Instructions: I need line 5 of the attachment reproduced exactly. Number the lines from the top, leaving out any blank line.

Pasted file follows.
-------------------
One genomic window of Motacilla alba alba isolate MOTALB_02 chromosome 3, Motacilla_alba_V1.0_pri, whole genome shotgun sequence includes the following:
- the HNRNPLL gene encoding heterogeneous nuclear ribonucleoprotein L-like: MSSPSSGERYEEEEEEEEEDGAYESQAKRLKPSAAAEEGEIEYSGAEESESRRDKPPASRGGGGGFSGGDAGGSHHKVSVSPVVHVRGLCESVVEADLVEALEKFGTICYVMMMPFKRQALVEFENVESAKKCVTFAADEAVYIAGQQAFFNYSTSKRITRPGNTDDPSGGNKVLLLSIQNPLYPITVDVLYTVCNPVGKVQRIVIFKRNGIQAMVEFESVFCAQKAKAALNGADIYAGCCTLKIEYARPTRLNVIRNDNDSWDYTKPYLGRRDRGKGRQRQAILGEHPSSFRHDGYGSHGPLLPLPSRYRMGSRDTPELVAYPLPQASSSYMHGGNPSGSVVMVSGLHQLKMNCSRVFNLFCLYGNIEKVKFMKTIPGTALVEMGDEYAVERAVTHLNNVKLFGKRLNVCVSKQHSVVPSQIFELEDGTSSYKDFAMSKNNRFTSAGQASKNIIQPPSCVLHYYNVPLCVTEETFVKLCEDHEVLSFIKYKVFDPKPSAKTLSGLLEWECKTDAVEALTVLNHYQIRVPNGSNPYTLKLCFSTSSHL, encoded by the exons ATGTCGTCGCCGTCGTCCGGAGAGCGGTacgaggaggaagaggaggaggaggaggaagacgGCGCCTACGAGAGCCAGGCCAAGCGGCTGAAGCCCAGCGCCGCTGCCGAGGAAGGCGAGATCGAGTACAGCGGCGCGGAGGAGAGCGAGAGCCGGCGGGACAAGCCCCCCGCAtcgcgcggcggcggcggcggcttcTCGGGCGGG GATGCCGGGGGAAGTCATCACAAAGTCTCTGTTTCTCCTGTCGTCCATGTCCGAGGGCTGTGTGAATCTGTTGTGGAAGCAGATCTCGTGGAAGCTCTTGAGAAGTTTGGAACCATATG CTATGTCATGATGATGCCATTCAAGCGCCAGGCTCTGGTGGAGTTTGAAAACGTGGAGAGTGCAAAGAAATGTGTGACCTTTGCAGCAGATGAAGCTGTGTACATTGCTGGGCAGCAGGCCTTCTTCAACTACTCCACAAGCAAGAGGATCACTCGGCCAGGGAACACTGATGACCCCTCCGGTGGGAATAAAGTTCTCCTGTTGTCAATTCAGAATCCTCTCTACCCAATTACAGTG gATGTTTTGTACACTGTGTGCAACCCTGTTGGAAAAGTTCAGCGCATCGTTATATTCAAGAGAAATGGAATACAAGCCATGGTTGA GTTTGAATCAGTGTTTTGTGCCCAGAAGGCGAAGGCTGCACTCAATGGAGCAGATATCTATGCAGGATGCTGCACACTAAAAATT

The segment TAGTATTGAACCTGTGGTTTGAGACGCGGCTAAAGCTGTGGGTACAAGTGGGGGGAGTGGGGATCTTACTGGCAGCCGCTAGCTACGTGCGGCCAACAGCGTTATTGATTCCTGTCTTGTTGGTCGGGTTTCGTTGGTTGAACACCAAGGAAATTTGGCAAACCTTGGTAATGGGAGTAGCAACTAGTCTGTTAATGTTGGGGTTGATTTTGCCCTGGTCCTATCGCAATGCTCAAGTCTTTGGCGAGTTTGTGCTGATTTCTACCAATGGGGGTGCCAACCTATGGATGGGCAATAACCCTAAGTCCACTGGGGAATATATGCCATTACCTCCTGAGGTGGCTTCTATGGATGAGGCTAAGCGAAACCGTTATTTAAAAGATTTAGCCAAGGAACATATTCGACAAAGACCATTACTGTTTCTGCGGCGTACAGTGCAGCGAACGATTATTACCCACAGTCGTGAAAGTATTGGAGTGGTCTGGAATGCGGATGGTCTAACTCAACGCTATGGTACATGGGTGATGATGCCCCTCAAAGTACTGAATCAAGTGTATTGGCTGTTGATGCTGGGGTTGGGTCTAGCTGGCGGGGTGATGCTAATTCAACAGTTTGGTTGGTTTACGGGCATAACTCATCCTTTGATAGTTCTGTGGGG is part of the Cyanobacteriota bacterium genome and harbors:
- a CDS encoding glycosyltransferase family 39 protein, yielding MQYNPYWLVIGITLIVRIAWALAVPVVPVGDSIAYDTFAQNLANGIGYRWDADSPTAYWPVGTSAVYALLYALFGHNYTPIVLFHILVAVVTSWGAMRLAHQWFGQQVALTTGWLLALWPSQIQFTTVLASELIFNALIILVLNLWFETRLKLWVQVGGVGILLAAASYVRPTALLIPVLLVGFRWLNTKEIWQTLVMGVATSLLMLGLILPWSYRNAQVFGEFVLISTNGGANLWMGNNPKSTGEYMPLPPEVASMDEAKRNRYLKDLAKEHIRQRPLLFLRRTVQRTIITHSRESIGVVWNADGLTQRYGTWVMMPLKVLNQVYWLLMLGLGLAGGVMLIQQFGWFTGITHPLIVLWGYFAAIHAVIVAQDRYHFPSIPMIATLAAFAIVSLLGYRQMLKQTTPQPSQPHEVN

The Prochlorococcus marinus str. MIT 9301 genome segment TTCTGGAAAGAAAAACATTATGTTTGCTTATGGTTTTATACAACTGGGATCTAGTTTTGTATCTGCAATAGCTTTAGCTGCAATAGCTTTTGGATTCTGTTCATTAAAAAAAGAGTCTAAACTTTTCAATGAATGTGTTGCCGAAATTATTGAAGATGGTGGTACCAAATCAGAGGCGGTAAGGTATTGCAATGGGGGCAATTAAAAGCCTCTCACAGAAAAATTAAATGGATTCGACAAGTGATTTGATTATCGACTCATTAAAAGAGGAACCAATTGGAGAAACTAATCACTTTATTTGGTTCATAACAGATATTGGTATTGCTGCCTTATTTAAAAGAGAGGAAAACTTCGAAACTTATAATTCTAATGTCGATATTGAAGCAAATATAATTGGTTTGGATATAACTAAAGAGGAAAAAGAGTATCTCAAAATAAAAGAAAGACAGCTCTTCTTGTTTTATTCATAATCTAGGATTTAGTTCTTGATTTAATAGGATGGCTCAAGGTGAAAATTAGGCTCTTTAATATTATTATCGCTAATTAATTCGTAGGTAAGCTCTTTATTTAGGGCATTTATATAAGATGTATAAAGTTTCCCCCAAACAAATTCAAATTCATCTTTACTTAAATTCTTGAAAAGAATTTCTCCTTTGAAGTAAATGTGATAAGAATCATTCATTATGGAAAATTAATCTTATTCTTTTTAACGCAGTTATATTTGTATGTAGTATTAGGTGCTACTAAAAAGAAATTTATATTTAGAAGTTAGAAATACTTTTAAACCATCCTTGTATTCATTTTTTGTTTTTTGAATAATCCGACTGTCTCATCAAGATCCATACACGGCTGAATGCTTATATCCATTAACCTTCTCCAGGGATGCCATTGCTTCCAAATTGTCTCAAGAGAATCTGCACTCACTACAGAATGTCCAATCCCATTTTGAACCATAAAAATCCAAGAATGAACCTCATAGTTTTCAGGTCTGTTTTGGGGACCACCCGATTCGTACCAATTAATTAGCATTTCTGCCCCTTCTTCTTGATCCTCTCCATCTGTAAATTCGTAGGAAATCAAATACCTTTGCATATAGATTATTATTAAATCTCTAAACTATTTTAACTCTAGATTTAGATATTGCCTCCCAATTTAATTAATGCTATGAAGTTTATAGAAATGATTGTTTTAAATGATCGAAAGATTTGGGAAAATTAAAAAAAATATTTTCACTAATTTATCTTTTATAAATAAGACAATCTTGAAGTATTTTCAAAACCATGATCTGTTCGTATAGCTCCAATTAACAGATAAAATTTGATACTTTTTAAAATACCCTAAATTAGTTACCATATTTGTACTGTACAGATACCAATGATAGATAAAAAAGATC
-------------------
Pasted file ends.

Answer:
The Prochlorococcus marinus str. MIT 9301 genome segment TTCTGGAAAGAAAAACATTATGTTTGCTTATGGTTTTATACAACTGGGATCTAGTTTTGTATCTGCAATAGCTTTAGCTGCAATAGCTTTTGGATTCTGTTCATTAAAAAAAGAGTCTAAACTTTTCAATGAATGTGTTGCCGAAATTATTGAAGATGGTGGTACCAAATCAGAGGCGGTAAGGTATTGCAATGGGGGCAATTAAAAGCCTCTCACAGAAAAATTAAATGGATTCGACAAGTGATTTGATTATCGACTCATTAAAAGAGGAACCAATTGGAGAAACTAATCACTTTATTTGGTTCATAACAGATATTGGTATTGCTGCCTTATTTAAAAGAGAGGAAAACTTCGAAACTTATAATTCTAATGTCGATATTGAAGCAAATATAATTGGTTTGGATATAACTAAAGAGGAAAAAGAGTATCTCAAAATAAAAGAAAGACAGCTCTTCTTGTTTTATTCATAATCTAGGATTTAGTTCTTGATTTAATAGGATGGCTCAAGGTGAAAATTAGGCTCTTTAATATTATTATCGCTAATTAATTCGTAGGTAAGCTCTTTATTTAGGGCATTTATATAAGATGTATAAAGTTTCCCCCAAACAAATTCAAATTCATCTTTACTTAAATTCTTGAAAAGAATTTCTCCTTTGAAGTAAATGTGATAAGAATCATTCATTATGGAAAATTAATCTTATTCTTTTTAACGCAGTTATATTTGTATGTAGTATTAGGTGCTACTAAAAAGAAATTTATATTTAGAAGTTAGAAATACTTTTAAACCATCCTTGTATTCATTTTTTGTTTTTTGAATAATCCGACTGTCTCATCAAGATCCATACACGGCTGAATGCTTATATCCATTAACCTTCTCCAGGGATGCCATTGCTTCCAAATTGTCTCAAGAGAATCTGCACTCACTACAGAATGTCCAATCCCATTTTGAACCATAAAAATCCAAGAATGAACCTCATAGTTTTCAGGTCTGTTTTGGGGACCACCCGATTCGTACCAATTAATTAGCATTTCTGCCCCTTCTTCTTGATCCTCTCCATCTGTAAATTCGTAGGAAATCAAATACCTTTGCATATAGATTATTATTAAATCTCTAAACTATTTTAACTCTAGATTTAGATATTGCCTCCCAATTTAATTAATGCTATGAAGTTTATAGAAATGATTGTTTTAAATGATCGAAAGATTTGGGAAAATTAAAAAAAATATTTTCACTAATTTATCTTTTATAAATAAGACAATCTTGAAGTATTTTCAAAACCATGATCTGTTCGTATAGCTCCAATTAACAGATAAAATTTGATACTTTTTAAAATACCCTAAATTAGTTACCATATTTGTACTGTACAGATACCAATGATAGATAAAAAAGATC